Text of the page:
Monthly Archives: March 2009

Israel’s Apartheid Anxiety

Israel fears being targeted by a grassroots boycott movement of the type that was so effective in pressuring South Africa to end apartheid

In a remarkable interview last November, the Israeli prime minister Ehud Olmert cautioned that unless it could achieve a two-state solution quickly, Israel would “face a South African-style struggle for equal voting rights, and as soon as that happens, the state of Israel is finished”. The reason, he said, was that Israel would be internationally isolated. “The Jewish organisations, which are our power base in America, will be the first to come out against us because they will say they cannot support a state that does not support democracy and equal voting rights for all its residents.”

Jewish communities in western countries have long been Israel’s trump card against international pressure, because they mobilise support for Israel and restrain critics by painting opposition to Israel’s policies as motivated by hostility to Jews – a toxic accusation in a world still sensitive to the horrors of the Holocaust. But what was palpable during the Gaza conflict was the diminished enthusiasm of young Jewish people abroad for Israeli militarism, and the increasing willingness of many to openly challenge Israel.

This change is personified by Jon Stewart, the Jewish-American comic whose Daily Show is the premier vehicle of contemporary American political satire. Stewart mercilessly mocked American politicians for their slavish echoing of the Israeli narrative during the Gaza conflict. “It’s the Möbius strip of issues,” he sarcastically enthused. “There’s only one side!” Clearly, the younger, hipper Jewish liberal mainstream exemplified by Stewart intends to judge Israel on the basis of its actions, rather than express morally blind ethnic solidarity. Continue reading

Posted in Situation Report, Unholy War | 75 Comments

Bet on a Pakistan Coup

When the head of the military warns the government to behave, you know what’s coming next. Particularly when the general appears to have Washington’s blessing Continue reading

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Evans: Confessions of a Teenage Marxist

Guest Column: Gavin Evans As the world lurches into an economic and social crisis that threatens the political stability of the the current global order, I can’t help thinking how I might have relished this moment in my misguided youth, when I imagined that capitalism, with its inherent injustices, was riddled with structural contradictions that would cause its collapse in the face of the triumphant march of the organized working class, the midwife of a new world order of rationality, equality and human progress and dignity. Like most of my peers, I outgrew the Marxist shibboleths of my youth in the last few years of my activist career in South Africa — the end of apartheid, which allowed for a revolutionary remaking of South African society, coincided with the end of the Cold War and the triumph of capitalist globalization. It would have taken epic leaps of fanatical faith to imagine that a centrally-planned command economy represented a viable alternative model; it’s failures were palpable and inescapable. So many of us quietly (sometimes noisily) renounced the illusions of our youth, embracing the sort of reformist social democratic outlook we had once despised with post-adolescent venom.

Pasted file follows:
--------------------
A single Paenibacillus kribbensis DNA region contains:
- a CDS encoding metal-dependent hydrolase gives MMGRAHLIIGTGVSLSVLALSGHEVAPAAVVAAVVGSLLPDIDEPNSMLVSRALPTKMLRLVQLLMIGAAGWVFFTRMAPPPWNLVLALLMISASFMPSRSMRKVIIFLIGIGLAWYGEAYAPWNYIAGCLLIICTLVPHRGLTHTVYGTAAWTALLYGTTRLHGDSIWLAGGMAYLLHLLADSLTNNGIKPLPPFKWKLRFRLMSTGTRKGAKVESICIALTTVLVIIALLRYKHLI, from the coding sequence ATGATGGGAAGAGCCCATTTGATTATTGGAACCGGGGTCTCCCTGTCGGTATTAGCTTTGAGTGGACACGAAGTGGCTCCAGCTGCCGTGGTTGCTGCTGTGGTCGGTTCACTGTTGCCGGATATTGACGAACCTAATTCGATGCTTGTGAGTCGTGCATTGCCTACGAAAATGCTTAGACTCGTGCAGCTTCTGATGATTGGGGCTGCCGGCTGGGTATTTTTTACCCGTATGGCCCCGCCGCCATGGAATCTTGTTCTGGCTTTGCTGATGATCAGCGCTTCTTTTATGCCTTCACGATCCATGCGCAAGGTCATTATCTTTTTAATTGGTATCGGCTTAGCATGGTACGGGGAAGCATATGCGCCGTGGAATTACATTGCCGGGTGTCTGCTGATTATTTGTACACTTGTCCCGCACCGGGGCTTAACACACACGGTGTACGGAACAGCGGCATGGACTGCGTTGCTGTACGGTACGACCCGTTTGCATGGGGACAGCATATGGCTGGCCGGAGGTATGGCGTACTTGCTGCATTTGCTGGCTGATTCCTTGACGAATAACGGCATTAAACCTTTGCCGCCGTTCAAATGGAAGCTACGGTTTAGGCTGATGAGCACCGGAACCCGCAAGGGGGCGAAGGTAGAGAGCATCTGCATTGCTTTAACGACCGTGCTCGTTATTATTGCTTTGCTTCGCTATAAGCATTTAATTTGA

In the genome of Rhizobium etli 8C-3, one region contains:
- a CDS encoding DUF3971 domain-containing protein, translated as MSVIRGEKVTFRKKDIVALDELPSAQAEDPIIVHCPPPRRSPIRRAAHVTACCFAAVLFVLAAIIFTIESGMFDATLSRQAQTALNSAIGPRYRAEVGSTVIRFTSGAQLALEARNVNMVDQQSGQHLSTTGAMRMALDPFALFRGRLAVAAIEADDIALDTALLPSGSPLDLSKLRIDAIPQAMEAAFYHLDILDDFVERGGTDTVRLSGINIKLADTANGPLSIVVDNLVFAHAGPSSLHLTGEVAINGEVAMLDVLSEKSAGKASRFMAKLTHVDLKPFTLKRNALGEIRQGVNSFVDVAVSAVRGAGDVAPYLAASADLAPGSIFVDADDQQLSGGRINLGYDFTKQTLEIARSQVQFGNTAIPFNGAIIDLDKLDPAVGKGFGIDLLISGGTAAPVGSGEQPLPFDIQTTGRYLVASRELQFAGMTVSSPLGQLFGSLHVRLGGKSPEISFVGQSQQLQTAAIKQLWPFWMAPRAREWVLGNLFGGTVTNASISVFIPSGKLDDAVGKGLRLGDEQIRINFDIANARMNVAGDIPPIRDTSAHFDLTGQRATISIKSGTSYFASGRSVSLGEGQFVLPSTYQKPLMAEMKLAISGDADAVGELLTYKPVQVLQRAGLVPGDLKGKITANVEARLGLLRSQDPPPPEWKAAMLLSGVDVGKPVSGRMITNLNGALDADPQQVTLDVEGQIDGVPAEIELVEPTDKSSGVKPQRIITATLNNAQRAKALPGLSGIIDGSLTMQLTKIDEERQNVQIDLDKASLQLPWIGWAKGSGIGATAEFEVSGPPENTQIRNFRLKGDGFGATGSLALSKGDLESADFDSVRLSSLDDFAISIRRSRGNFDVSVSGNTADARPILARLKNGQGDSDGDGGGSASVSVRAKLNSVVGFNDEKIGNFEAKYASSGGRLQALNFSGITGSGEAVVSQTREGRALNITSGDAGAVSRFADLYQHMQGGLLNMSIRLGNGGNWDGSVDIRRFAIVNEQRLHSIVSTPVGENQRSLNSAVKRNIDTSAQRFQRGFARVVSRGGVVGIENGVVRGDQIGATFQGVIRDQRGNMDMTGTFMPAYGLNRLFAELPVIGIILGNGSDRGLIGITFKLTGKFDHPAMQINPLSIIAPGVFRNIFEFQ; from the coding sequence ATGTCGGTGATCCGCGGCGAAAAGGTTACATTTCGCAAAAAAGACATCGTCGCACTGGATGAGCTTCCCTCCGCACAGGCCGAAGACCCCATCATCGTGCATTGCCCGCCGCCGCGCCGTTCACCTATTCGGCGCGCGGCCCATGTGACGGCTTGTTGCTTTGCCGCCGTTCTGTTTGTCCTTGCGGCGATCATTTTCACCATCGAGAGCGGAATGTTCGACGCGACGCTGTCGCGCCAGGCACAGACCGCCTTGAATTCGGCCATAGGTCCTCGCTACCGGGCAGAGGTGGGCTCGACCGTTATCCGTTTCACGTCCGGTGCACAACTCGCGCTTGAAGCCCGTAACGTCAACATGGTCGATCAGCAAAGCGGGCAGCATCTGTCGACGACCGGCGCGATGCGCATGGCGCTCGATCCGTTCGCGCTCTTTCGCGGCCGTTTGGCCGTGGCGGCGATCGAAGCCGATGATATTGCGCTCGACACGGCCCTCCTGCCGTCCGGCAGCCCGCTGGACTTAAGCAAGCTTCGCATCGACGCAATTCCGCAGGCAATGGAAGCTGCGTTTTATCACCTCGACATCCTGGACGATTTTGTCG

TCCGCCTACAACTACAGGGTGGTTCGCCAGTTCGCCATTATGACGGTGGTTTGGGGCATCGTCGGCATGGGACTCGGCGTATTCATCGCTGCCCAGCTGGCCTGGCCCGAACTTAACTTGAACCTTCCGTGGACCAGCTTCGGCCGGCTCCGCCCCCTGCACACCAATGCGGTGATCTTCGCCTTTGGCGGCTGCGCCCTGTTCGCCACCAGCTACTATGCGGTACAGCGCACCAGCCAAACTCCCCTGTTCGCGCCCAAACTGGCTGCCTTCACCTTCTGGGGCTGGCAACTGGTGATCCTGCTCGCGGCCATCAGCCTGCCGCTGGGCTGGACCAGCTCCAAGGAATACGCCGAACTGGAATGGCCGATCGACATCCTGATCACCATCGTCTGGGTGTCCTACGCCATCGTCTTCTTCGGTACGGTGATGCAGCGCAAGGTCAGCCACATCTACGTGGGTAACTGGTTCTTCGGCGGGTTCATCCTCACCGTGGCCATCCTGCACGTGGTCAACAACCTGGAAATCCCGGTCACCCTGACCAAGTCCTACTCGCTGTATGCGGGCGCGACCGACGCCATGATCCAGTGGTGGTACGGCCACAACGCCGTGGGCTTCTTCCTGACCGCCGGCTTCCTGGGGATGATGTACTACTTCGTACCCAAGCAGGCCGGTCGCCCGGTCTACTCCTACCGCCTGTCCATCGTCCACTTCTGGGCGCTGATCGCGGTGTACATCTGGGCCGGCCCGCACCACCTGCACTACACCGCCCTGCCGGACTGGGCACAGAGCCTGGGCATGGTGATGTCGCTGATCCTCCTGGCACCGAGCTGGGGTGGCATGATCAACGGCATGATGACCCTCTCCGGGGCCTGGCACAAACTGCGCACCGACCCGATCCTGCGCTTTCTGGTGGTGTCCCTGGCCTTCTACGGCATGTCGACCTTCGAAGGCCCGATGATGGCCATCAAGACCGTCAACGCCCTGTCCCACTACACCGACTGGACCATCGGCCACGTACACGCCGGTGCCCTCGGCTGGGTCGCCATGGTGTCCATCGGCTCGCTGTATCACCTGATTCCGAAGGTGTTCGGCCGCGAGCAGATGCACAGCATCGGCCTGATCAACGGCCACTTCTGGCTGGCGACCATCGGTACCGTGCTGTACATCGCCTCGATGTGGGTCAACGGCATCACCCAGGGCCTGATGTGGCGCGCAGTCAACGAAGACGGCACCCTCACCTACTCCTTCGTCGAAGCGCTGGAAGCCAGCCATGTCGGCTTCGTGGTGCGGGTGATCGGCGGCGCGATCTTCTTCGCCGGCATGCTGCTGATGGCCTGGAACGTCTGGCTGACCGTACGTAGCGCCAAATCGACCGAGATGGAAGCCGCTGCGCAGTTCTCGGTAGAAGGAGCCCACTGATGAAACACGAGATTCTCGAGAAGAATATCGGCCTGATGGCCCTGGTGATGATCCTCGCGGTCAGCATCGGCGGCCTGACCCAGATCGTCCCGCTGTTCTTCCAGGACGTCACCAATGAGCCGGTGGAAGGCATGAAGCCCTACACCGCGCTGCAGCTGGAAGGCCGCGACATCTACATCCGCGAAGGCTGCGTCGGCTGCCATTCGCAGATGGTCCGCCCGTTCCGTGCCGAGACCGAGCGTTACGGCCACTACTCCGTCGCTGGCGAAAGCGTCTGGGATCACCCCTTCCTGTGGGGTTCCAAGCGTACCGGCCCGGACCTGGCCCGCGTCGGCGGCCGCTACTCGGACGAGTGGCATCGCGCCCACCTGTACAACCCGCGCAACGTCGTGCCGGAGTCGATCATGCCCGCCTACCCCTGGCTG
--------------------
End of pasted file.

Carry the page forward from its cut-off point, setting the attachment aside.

Still, even then, I never doubted for a moment that while we had been wrong about socialism, we had not been entirely wrong about capitalism: it could raise many people out of poverty and develop spectacular productive capacity where none had existed before, its creativity and ability to innovate were breathtaking, and, of course, it was the only game in town. And yet it also reinforced and deepened social inequality, and its free market was never going to take care of the basic needs of majority in society. The market was not going to feed and house the poor or provide the education and health systems that made for a stable society. Unregulated, capitalism was also prone to lurch from boom to bust, not least because of its fundamental inequalities. Capitalism was, to borrow from Churchill, the worst form of economic system except for all the others that had been tried.

With capitalism having once again revealed its flaws in the spectacular global financial meltdown of the past six months, and the Depression into which it appears to have plunged, I asked my good friend Gavin Evans, who recently lost his own web site to a technological glitch, to reflect on his own political and intellectual journey through Marxism, in light of the, uh, current crisis. (I haven’t used that phrase in about two decades…)

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Posted in Guest Columns, Situation Report | Tagged , , | 43 Comments